Power to play
However, as clothing itself gets more hi-tech, so too does the power required to operate it.
"If you have a sensor on your body or if you have any type of equipment that needs to be electrically charged, you need energy for it," said Dr Seymour.
"Harvesting that energy is going to be a very powerful tool when we can use our own movement to do it - but it's not there yet."
Scientists are already working on nano fibres, which could be used harvest kinetic movement.
At the larger scale, mobile phone company Orange recently trialled a pair of wellington boots that could charge the phones of this year's Glastonbury festival goers via movement - but 12 hours of walking generated enough electricity to power a handset for just one hour.
Dr Seymour says that designers are now experimenting with clothing either made out of, or incorporating, solar panels.
"Lots of people are playing around with it, but it's not there yet with the consumer market," she said.
CuteCircuit designed its own electricity-conducting thread after finding that existing threads for that purpose generally contained copper or nickle, meaning that in many cases they either could not be washed or there was a risk of allergic reaction.
"We're designers but we're also engineers and material scientists," said Ms Rosella.
"When we first started the company we had to get engineers to make our designs, and they really couldn't get over the fact that we wanted a heart-shaped circuit".
Out of frustration Ryan Genz, whose background is in anthropology rather than electronics, learned how to make the circuits himself.
"He's the only person who has the patience to make a circuit look cute," said Ms Rosella.
Those unable or unwilling to take on all of those roles can turn to Dr Seymour, who has written a book, Fashionable Technology, about the growth of the sector.
She says a key part of her role involves getting people from the very different worlds of fashion design and technology to understand each other effectively.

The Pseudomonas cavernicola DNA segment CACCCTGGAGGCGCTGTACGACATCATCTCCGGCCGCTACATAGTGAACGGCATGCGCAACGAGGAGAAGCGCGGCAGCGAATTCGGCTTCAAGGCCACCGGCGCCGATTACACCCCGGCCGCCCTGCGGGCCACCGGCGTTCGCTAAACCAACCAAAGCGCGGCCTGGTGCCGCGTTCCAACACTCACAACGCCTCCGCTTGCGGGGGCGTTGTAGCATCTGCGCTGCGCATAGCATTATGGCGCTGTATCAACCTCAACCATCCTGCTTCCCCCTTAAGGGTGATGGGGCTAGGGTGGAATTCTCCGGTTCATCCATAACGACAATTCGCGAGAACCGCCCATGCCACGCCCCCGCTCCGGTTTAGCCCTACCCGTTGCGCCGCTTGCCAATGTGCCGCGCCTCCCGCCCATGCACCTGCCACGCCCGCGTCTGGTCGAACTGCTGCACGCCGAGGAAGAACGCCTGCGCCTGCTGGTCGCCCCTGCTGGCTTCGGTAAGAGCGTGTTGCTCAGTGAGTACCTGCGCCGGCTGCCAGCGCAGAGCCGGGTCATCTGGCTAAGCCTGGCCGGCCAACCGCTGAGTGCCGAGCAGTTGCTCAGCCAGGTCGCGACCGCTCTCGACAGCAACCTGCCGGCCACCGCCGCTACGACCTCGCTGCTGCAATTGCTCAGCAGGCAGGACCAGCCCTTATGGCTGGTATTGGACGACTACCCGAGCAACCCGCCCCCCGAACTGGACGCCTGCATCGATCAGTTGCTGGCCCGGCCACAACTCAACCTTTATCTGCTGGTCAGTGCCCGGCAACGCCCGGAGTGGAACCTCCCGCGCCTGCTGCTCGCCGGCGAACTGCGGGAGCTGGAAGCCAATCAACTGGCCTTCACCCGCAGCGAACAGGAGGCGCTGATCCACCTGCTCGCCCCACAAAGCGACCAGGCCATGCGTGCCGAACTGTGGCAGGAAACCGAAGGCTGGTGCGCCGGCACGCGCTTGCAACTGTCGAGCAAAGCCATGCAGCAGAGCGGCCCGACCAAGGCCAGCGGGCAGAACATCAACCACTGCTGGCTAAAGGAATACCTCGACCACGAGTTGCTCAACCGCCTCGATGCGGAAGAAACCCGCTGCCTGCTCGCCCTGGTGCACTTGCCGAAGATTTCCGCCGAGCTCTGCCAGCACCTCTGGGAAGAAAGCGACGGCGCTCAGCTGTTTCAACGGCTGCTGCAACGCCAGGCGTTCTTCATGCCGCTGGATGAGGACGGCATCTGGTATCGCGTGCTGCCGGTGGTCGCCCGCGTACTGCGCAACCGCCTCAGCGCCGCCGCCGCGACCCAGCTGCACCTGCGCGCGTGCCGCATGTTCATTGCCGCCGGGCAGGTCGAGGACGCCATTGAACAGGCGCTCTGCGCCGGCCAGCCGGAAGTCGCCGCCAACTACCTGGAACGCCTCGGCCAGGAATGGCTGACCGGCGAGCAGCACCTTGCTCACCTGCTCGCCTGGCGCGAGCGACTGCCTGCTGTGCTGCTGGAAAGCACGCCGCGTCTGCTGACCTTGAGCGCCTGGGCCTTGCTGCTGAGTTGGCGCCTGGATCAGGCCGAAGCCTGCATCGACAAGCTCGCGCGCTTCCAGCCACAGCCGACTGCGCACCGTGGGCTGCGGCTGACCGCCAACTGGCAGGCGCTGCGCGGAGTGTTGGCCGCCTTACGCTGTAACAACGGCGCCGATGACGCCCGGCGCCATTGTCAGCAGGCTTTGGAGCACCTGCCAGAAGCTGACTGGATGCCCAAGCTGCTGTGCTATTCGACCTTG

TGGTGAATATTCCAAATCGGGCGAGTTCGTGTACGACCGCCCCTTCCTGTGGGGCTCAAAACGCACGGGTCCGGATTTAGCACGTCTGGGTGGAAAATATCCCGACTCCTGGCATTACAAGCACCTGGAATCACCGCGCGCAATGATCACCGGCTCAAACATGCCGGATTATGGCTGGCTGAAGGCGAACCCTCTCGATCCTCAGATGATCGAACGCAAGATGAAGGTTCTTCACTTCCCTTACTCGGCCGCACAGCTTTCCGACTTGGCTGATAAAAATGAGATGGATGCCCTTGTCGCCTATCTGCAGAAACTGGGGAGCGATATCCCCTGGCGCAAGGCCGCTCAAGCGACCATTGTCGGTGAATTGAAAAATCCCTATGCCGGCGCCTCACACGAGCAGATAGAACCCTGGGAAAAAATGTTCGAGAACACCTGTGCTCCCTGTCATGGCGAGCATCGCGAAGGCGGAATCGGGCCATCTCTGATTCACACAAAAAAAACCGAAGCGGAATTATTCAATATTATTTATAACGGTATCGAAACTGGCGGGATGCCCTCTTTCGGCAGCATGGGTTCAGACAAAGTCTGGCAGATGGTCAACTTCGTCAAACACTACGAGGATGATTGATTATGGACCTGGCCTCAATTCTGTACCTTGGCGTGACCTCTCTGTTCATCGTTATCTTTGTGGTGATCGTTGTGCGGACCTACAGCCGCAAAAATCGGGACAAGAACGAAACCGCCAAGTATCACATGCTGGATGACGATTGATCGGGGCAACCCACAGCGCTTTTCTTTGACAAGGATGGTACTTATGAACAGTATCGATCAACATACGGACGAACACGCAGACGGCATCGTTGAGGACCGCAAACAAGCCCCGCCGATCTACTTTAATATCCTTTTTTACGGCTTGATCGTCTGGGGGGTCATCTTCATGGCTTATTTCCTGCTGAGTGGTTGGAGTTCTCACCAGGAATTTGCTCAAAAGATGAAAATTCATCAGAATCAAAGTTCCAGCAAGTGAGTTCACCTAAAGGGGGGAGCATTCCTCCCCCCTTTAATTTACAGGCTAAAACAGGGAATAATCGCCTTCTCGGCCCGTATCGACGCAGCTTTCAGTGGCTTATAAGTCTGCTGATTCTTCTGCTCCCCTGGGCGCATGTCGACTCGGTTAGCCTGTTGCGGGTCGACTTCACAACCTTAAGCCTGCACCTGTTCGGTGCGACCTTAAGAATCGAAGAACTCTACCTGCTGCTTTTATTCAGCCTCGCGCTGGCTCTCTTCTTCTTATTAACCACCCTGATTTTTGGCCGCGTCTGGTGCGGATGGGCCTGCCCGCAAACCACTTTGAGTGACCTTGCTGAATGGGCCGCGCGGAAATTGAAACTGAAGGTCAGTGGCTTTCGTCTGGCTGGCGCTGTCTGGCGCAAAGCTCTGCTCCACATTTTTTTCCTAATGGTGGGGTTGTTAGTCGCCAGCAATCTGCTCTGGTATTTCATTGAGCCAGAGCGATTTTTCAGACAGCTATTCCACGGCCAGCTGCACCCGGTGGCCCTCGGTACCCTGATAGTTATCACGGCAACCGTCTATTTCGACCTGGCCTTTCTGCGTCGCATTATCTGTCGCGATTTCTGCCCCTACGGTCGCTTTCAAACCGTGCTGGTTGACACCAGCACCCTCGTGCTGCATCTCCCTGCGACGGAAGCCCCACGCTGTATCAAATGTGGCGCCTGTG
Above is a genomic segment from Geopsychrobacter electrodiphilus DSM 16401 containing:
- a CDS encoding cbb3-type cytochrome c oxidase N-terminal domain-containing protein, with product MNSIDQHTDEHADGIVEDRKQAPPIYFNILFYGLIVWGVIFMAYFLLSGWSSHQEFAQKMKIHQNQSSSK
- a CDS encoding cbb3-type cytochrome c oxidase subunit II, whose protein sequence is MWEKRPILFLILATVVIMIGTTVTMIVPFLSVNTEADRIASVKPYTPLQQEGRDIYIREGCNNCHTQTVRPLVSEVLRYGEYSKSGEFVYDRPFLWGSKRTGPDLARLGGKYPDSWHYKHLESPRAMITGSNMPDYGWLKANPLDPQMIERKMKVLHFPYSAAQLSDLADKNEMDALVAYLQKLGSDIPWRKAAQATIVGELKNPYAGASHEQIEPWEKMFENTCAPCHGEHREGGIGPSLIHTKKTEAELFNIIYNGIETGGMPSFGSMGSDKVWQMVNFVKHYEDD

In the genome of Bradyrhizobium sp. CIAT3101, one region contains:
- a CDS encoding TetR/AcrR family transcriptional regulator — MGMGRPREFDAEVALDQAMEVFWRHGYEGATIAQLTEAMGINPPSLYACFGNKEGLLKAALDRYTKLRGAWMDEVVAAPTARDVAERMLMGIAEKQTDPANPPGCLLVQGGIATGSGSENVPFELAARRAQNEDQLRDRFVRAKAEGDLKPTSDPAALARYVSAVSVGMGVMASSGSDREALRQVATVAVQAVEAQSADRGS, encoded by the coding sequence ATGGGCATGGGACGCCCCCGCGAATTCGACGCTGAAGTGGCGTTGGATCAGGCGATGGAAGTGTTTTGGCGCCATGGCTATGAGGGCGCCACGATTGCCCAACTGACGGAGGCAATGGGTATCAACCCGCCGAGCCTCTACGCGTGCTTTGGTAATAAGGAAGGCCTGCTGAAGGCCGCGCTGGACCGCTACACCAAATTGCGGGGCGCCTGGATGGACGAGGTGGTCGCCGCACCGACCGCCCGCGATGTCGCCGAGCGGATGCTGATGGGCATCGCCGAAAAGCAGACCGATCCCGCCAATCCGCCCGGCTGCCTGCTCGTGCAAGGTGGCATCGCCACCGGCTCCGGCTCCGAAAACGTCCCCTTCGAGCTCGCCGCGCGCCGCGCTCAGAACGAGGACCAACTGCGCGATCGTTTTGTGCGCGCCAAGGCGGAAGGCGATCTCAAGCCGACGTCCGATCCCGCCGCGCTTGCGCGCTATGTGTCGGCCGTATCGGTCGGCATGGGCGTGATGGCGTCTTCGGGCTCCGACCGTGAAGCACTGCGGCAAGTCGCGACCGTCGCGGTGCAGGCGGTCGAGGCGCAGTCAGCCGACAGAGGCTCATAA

"It's really about building trust in each other's expertise. We're taking a huge step forward - it's a completely different vocabulary."
But wearable technology is not only a career for the hi-tech pioneers.
Adam Brown of Etsy.com, a craft and vintage goods online marketplace, says there has been an increase in people selling traditional accessories crafted out of redundant electronics.
A trend called "upcycling" - taking items to be thrown away and creating something new - also lends itself to old gadgets that are beyond repair or simply too old to be of use.
"We see lots of accessories, jewellery in particular, made from electrical components," he told BBC Radio 5 Live's Outriders.
"They're things you don't see often, like resistors and circuit boards, but they're often in a wide variety of colours and shiny metals."
One such seller is Betsy Berberian.
"Three years ago an artist friend of mine was moving and she offered me a box of old beads and jewellery findings she didn't want," she said.
"Inside I discovered some ceramic computer circuits and fell in love with the intricate patterns. I started making jewel from the ceramic circuits and later I began cutting up and using the circuit boards in my poor, dead computers.
"My circuit jewellery is an escape from our throw-away world."